The solver code is here:

#!/usr/bin/env sage

import struct

with open('credential.png', 'rb') as f:
data = f.read(0x10C8)

crc32_table = []
crc64_table = []
with open('n1vault', 'rb') as f:
f.seek(0x1960)
for i in range(256):
crc32_table.append(struct.unpack('<I', f.read(4))[0])
f.seek(0x1d60)
for i in range(256):
crc64_table.append(struct.unpack('<Q', f.read(8))[0])

def crc64(arr):
crc = (1 << 64) - 1
for c in arr:
crc = crc ^^ c
for i in range(8):
if crc & 1:
crc = (crc >> 1) ^^ crc64_table[0x80]
else:
crc = crc >> 1
return crc ^^ ((1 << 64) - 1)

def crc32(arr):
crc = (1 << 32) - 1
for c in arr:
crc = crc ^^ c
for i in range(8):
if crc & 1:
crc = (crc >> 1) ^^ crc32_table[0x80]
else:
crc = crc >> 1
return crc ^^ ((1 << 32) - 1)

mat = [ [0 for j in range(96)] for i in range(96)]
for i in range(12):
tmp = bytearray([0 for _ in range(0x10C8)])
for j in range(8):
tmp[0x10B0 + 2 * i] = 1 << j
v32 = crc32(tmp)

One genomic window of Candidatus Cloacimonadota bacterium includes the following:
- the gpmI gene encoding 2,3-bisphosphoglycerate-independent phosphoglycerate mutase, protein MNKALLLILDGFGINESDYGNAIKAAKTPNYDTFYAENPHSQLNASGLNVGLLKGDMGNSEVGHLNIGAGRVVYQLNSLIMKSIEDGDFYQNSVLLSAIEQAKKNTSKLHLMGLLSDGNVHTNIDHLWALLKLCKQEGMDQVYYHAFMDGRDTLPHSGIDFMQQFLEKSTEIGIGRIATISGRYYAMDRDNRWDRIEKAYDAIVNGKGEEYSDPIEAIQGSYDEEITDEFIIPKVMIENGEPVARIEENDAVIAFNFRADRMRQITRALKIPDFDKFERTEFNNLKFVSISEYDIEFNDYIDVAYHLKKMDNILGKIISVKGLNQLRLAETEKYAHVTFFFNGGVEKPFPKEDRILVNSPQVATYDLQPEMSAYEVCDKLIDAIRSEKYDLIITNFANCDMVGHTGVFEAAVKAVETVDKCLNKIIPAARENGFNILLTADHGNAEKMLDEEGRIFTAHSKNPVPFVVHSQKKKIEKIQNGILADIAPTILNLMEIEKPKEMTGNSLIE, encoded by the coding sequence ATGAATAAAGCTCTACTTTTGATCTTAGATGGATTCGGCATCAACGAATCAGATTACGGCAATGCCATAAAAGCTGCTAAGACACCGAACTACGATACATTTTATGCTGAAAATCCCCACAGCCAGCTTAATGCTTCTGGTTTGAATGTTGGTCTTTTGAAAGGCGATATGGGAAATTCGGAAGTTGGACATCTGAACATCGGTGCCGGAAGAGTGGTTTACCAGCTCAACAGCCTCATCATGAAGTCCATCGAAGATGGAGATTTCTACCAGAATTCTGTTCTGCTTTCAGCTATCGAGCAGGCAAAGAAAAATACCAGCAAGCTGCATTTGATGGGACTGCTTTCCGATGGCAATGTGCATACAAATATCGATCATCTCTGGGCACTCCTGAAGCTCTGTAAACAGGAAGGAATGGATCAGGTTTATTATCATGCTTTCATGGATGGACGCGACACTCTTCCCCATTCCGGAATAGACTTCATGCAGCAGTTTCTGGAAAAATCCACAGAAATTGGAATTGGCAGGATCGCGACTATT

v64 = crc64(tmp)

for k in range(32):
bit = (v32 >> k) & 1
mat[k][i * 8 + j] = bit
for k in range(64):
bit = (v64 >> k) & 1
mat[k + 32][i * 8 + j] = bit

target = [ 0 for i in range(96) ]
v32 = crc32(data) ^^ crc32([0 for _ in range(0x10C8)])
v64 = crc64(data) ^^ crc64([0 for _ in range(0x10C8)])

for i in range(32):
bit = (v32 >> i) & 1
target[i] = bit
for i in range(64):
bit = (v64 >> i) & 1
target[i + 32] = bit

mat = Matrix(GF(2), mat)

ans = mat.solve_right(Matrix(GF(2), target).transpose())

tmp = bytearray(data)

for i in range(12):
for j in range(8):
val = int(ans[8 * i + j][0])
tmp[0x10B0 + 2 * i] = tmp[0x10B0 + 2 * i] ^^ (val << j)

with open('credential_false.png', 'wb') as f:
f.write(tmp)

The flag was n1ctf{fa4bdf1d540831c88ca40794fc128f10}.

### jhs7jhs commented Oct 19, 2020

 Sorry for latex tag (), plz download and watch.